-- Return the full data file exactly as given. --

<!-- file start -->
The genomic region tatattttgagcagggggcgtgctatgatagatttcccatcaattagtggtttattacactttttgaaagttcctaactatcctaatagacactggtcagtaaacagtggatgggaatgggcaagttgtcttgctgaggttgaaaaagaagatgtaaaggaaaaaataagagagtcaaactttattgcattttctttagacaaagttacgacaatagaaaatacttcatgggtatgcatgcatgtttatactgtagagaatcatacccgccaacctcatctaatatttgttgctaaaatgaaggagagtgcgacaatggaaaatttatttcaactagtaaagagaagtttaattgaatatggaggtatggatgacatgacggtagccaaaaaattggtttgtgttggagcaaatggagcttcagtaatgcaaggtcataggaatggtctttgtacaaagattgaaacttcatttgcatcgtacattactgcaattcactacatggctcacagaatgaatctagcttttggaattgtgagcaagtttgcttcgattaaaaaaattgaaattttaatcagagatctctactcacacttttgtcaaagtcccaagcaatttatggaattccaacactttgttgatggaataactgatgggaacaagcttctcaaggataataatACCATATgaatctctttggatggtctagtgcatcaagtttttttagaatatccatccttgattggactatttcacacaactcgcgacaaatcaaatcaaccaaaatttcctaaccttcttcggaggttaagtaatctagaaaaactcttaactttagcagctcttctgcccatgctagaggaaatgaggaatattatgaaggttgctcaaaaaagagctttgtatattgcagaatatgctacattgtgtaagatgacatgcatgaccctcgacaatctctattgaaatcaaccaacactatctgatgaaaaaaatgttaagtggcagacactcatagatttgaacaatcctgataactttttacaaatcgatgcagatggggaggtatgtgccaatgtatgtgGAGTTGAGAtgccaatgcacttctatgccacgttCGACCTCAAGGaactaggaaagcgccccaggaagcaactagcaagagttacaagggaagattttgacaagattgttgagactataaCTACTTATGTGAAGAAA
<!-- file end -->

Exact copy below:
The genomic region tatattttgagcagggggcgtgctatgatagatttcccatcaattagtggtttattacactttttgaaagttcctaactatcctaatagacactggtcagtaaacagtggatgggaatgggcaagttgtcttgctgaggttgaaaaagaagatgtaaaggaaaaaataagagagtcaaactttattgcattttctttagacaaagttacgacaatagaaaatacttcatgggtatgcatgcatgtttatactgtagagaatcatacccgccaacctcatctaatatttgttgctaaaatgaaggagagtgcgacaatggaaaatttatttcaactagtaaagagaagtttaattgaatatggaggtatggatgacatgacggtagccaaaaaattggtttgtgttggagcaaatggagcttcagtaatgcaaggtcataggaatggtctttgtacaaagattgaaacttcatttgcatcgtacattactgcaattcactacatggctcacagaatgaatctagcttttggaattgtgagcaagtttgcttcgattaaaaaaattgaaattttaatcagagatctctactcacacttttgtcaaagtcccaagcaatttatggaattccaacactttgttgatggaataactgatgggaacaagcttctcaaggataataatACCATATgaatctctttggatggtctagtgcatcaagtttttttagaatatccatccttgattggactatttcacacaactcgcgacaaatcaaatcaaccaaaatttcctaaccttcttcggaggttaagtaatctagaaaaactcttaactttagcagctcttctgcccatgctagaggaaatgaggaatattatgaaggttgctcaaaaaagagctttgtatattgcagaatatgctacattgtgtaagatgacatgcatgaccctcgacaatctctattgaaatcaaccaacactatctgatgaaaaaaatgttaagtggcagacactcatagatttgaacaatcctgataactttttacaaatcgatgcagatggggaggtatgtgccaatgtatgtgGAGTTGAGAtgccaatgcacttctatgccacgttCGACCTCAAGGaactaggaaagcgccccaggaagcaactagcaagagttacaagggaagattttgacaagattgttgagactataaCTACTTATGTGAAGAAA